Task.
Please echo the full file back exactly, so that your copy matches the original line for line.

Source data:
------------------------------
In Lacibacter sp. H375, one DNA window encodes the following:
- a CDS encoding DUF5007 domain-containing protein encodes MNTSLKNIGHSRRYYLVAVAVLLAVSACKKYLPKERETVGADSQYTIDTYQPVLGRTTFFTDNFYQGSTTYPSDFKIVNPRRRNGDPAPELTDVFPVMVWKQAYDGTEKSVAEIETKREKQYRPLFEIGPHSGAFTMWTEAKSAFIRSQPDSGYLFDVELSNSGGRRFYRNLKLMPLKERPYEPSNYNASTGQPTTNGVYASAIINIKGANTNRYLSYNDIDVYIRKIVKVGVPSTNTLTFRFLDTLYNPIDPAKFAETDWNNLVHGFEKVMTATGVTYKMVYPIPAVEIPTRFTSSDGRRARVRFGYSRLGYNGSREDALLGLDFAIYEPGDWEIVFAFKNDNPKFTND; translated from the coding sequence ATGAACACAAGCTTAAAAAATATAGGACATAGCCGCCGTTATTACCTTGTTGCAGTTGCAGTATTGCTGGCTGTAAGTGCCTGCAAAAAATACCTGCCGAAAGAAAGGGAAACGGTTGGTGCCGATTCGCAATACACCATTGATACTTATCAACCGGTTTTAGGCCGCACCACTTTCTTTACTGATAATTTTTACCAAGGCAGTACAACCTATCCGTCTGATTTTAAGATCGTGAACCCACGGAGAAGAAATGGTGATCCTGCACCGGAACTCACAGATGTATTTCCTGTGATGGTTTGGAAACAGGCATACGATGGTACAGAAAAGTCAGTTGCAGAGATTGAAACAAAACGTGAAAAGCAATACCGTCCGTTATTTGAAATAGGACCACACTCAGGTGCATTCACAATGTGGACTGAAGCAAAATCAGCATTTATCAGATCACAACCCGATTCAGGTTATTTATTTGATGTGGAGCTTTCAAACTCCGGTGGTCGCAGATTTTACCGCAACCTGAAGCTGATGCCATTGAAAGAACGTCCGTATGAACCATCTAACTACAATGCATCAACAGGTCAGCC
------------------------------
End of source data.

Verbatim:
In Lacibacter sp. H375, one DNA window encodes the following:
- a CDS encoding DUF5007 domain-containing protein encodes MNTSLKNIGHSRRYYLVAVAVLLAVSACKKYLPKERETVGADSQYTIDTYQPVLGRTTFFTDNFYQGSTTYPSDFKIVNPRRRNGDPAPELTDVFPVMVWKQAYDGTEKSVAEIETKREKQYRPLFEIGPHSGAFTMWTEAKSAFIRSQPDSGYLFDVELSNSGGRRFYRNLKLMPLKERPYEPSNYNASTGQPTTNGVYASAIINIKGANTNRYLSYNDIDVYIRKIVKVGVPSTNTLTFRFLDTLYNPIDPAKFAETDWNNLVHGFEKVMTATGVTYKMVYPIPAVEIPTRFTSSDGRRARVRFGYSRLGYNGSREDALLGLDFAIYEPGDWEIVFAFKNDNPKFTND; translated from the coding sequence ATGAACACAAGCTTAAAAAATATAGGACATAGCCGCCGTTATTACCTTGTTGCAGTTGCAGTATTGCTGGCTGTAAGTGCCTGCAAAAAATACCTGCCGAAAGAAAGGGAAACGGTTGGTGCCGATTCGCAATACACCATTGATACTTATCAACCGGTTTTAGGCCGCACCACTTTCTTTACTGATAATTTTTACCAAGGCAGTACAACCTATCCGTCTGATTTTAAGATCGTGAACCCACGGAGAAGAAATGGTGATCCTGCACCGGAACTCACAGATGTATTTCCTGTGATGGTTTGGAAACAGGCATACGATGGTACAGAAAAGTCAGTTGCAGAGATTGAAACAAAACGTGAAAAGCAATACCGTCCGTTATTTGAAATAGGACCACACTCAGGTGCATTCACAATGTGGACTGAAGCAAAATCAGCATTTATCAGATCACAACCCGATTCAGGTTATTTATTTGATGTGGAGCTTTCAAACTCCGGTGGTCGCAGATTTTACCGCAACCTGAAGCTGATGCCATTGAAAGAACGTCCGTATGAACCATCTAACTACAATGCATCAACAGGTCAGCC